CHICAGO — Texture is the new color in food and beverage product development, said Lynn Dornblaser, director of insights and innovation at Mintel. Vivid hues have captured consumer attention in recent years, with ingredients such as spirulina and activated charcoal tinting ice cream cones, smoothie bowls and more. Make way for products described as crunchy, flaky or frothy.

“Consumers want to experiment; they want to try new things,” Ms. Dornblaser said at IFT18, the Institute of Food Technologists’ annual meeting and food exposition in Chicago. “They’re looking for those unique textural experiences.”

The use of texture claims in global food and drink launches is rising but still relatively low, she said. A third of global food and drink products with texture claims launched in the past year were described as crunchy, crispy, crusty, brittle or nutty. A fifth were classified as smooth, silky, velvety, creamy or buttery. Other descriptors were soft (11% of launches with a texture claim), carbonated or bubbly (8%) and chewy or gummy (6%).

“For products that make the claim that say something on pack about the texture, consumers are more likely to say they would buy those than products that don’t make a statement about the texture,” Ms. Dornblaser said.

This is especially true for meals and chocolate confectionery, both of which are more likely to feature a broader variety of textures, she noted. Consumers also are more likely to purchase bakery products and breakfast cereals described as crunchy and less likely to purchase dairy products and ice cream described as smooth.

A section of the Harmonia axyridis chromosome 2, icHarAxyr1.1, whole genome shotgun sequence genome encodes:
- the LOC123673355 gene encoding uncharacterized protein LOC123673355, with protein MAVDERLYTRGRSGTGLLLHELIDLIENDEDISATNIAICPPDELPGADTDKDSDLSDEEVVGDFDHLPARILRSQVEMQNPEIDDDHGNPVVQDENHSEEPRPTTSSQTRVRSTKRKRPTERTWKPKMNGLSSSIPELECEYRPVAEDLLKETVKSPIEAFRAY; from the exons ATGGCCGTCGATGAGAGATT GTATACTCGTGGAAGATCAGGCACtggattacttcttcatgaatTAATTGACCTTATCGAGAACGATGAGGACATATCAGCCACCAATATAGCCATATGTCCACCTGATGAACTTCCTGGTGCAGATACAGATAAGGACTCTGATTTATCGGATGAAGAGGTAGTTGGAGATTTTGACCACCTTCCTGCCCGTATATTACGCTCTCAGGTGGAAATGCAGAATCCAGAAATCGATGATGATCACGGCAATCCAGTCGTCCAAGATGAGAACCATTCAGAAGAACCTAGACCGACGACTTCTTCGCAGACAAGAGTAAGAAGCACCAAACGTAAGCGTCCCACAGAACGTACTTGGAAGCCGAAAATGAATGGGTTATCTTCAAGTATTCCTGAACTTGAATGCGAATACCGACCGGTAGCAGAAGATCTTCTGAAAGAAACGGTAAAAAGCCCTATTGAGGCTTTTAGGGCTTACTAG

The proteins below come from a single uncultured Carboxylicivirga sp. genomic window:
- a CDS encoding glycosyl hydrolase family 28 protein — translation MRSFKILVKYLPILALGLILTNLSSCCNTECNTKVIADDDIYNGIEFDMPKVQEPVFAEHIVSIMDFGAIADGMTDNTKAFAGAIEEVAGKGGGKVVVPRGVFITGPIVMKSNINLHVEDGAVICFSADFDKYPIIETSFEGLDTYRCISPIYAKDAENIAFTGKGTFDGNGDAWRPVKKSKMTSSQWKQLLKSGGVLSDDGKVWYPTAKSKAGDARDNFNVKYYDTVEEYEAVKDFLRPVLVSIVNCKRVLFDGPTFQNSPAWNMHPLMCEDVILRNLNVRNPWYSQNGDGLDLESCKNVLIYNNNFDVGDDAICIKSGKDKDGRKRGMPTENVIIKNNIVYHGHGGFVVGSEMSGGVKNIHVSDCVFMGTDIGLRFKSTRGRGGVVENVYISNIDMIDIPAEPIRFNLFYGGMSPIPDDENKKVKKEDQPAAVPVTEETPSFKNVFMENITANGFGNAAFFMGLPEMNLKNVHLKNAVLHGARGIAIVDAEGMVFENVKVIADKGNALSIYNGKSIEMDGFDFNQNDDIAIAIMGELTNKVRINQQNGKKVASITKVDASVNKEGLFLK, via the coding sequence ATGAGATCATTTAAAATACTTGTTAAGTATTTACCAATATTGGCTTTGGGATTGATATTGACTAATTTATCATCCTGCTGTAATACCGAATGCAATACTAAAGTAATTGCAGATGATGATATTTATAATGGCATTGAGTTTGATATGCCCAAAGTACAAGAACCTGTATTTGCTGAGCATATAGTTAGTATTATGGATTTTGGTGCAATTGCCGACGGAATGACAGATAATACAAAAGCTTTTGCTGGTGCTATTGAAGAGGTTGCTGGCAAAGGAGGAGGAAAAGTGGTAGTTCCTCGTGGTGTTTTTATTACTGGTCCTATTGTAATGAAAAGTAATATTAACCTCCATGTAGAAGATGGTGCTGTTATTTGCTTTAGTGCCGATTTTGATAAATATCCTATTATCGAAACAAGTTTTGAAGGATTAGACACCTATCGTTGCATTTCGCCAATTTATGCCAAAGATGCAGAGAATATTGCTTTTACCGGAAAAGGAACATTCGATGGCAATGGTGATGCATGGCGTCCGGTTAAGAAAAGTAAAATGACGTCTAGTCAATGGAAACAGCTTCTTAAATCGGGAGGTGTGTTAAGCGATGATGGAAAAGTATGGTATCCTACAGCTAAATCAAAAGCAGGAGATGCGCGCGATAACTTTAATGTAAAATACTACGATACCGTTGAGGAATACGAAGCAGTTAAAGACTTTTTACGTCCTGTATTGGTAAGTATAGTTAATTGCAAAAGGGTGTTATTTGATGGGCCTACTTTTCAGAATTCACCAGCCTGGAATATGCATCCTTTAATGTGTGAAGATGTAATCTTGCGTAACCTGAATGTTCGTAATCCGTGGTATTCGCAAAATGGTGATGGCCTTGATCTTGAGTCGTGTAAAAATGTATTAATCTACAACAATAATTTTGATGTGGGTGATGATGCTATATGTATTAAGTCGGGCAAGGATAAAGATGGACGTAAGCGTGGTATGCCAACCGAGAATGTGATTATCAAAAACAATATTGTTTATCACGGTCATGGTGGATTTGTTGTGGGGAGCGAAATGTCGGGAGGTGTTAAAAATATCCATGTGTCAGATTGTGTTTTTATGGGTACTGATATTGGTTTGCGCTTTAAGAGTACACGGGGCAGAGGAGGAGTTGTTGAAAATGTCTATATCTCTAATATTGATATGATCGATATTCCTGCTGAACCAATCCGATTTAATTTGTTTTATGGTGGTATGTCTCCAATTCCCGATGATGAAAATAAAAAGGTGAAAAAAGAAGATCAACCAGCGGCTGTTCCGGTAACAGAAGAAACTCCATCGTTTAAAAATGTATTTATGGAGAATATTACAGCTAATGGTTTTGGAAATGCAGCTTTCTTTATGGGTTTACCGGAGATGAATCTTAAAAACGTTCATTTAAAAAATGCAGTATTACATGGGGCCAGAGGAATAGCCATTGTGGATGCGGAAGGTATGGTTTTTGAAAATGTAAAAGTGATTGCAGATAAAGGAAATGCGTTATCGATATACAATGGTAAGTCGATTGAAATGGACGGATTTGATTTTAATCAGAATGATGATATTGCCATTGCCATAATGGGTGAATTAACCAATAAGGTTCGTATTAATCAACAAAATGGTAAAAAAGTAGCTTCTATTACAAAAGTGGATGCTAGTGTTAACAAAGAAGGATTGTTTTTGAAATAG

“We also see consumers really being interested in a contrast of textures, having that multi-textural experience,” Ms. Dornblaser said. “Having things be crunchy and smooth, or chewy and creamy or whatever it happens to be.”

Packaged yogurt featuring mix-ins is gaining favor as consumers increasingly seek multiple textures and new experiences. These products are especially popular among 18- to 34-year-olds, Ms. Dornblaser said.

“It feels like a key target market are those younger consumers, and that’s mainly millennials and younger than millennials as well, that Generation Z consumer,” she said.

Food and drink with unusual textures, such as bubble teas at a coffeehouse, are likely to appeal to this demographic, she said.

Healthy ingredients such as nuts, seeds, grains, fruits and vegetables may add texture to food and beverages. Recent vegetable innovation such as cauliflower “rice” and zucchini “noodles” add a textured twist to familiar foods.

Unexpected shapes and detailed textures also may enhance the visual appeal of a product or dish.

“There’s a lot of potential to look at a multi-textural experience more than just one texture in a product, to really talk about the mix of textures to make a product more interesting and really elevate that experience,” Ms. Dornblaser said.